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Vestager: We must own our digital data

3 min read

Living in a digital world isn’t something we can choose not to do anymore. The rising tide of digitalization is coming whether we like it or not. While speaking at the Think Tank Europe Conference last week, EU Commissioner Margrethe Vestager spoke on her belief that we can choose to adapt technology to our advantage and set the framework for which it is applied

Vestager: We must own our digital data

The EU Commissioner, Margrethe Vestager, made her message clear when speaking in front of conference-goers including the Danish Prime Minister Mette Frederiksen: When Europeans choose to venture online or utilize a digital service, it is vital that we ensure these platforms exist for our use and that we, the user, do not become a product.

As European Commissioner for Competition, Vestager has made an impact on the global tech industry as a whole. With tech giants in her sights, Vestager has asked for explanations of their activities in regard to both competition and taxes.

“Digitalization is happening. If you want to make the most of it, you have to create a situation that people want to be a part of. The age of analogue was great. Children could only use a phone with a cord. You had to get a train ticket by showing up at the station, but the world has to move, ” Margrethe Vestager said to conference-goers.

Confidence in freefall

Pointing out that trust in technology has suffered a sharp decline after the various problematic cases involving private data, such as the sharing of private images or the perpetual phishing for private information, Vestager outlines that “if we are to have the opportunity to see our goals become reality, then we need to gain back [user] confidence.”

“We have demonstrated in our respective democracies the will to set the framework. Europe is the best place to live in the world to date. The method known as the European Method is where we discuss and evaluate things that are happening in the world today,” Vestager details.

While speaking, Vestager pointed to digital platforms where services are offered and provided by freelancers as an example of where Europe has clear rules that cannot be misunderstood even if things become digital.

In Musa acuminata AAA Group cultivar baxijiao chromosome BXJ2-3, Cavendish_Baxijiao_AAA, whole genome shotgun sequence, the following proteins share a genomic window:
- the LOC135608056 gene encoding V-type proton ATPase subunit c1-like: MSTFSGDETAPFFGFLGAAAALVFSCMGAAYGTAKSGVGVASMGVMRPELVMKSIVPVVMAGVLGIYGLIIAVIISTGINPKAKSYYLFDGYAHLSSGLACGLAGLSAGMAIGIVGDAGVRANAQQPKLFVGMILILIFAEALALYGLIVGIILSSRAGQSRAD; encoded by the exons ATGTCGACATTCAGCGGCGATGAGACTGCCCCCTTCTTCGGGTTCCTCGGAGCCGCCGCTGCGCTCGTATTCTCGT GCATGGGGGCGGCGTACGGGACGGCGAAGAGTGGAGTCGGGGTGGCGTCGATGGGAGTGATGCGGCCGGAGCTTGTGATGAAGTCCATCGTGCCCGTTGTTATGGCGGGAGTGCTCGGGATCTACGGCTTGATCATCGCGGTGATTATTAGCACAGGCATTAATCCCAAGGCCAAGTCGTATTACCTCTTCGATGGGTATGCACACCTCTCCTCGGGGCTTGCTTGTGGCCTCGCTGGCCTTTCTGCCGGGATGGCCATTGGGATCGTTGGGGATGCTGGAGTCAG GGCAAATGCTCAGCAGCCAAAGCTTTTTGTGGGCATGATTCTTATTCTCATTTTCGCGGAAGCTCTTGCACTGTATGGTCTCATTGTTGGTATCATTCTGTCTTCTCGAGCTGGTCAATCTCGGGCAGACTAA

“You cannot be deprived of your employer’s responsibility by pushing a platform between yourself and the workers you hire. Nor can you, as a company, refrain from contributing to the communities you participate in. Digital value creation is something else than analogue value creation,” she said, noting that Europe needs to have a solution on how to tax big tech giants on a par with smaller European companies, while at the same time holding onto our digital data.

We should not be the product

Using artificial intelligence as an example, Vestager explained that we “should not end up being the product.” Noting that “we are constantly supplying raw material, data, that is driving the digital economy. This data is ours. The driving force in the EU is a technology that serves a purpose.”

In closing, Vestager underlined the importance of data ownership and human involvement, stating that “Artificial Intelligence can take endless amounts of data and organize it in front of us. But it must be people who take responsibility,” she said.

Also at the conference, Danish Prime Minister Mette Frederiksen addressed, in particular, the European view of data ownership. Underlining that “in China, the state owns the personal data. In the United States, it’s the companies that own it. But in Europe, we have to own it ourselves.”

Mette Frederiksen also declared herself a supporter of a tax on tech giants, which European politicians have previously discussed. While still under debate, the tax in question tries to correct the tax imbalance created when companies sell products in a country but do not pay taxes there. One possible solution currently being discussed is to tax revenue rather than profit.

Such a tax, however, has not been adopted.

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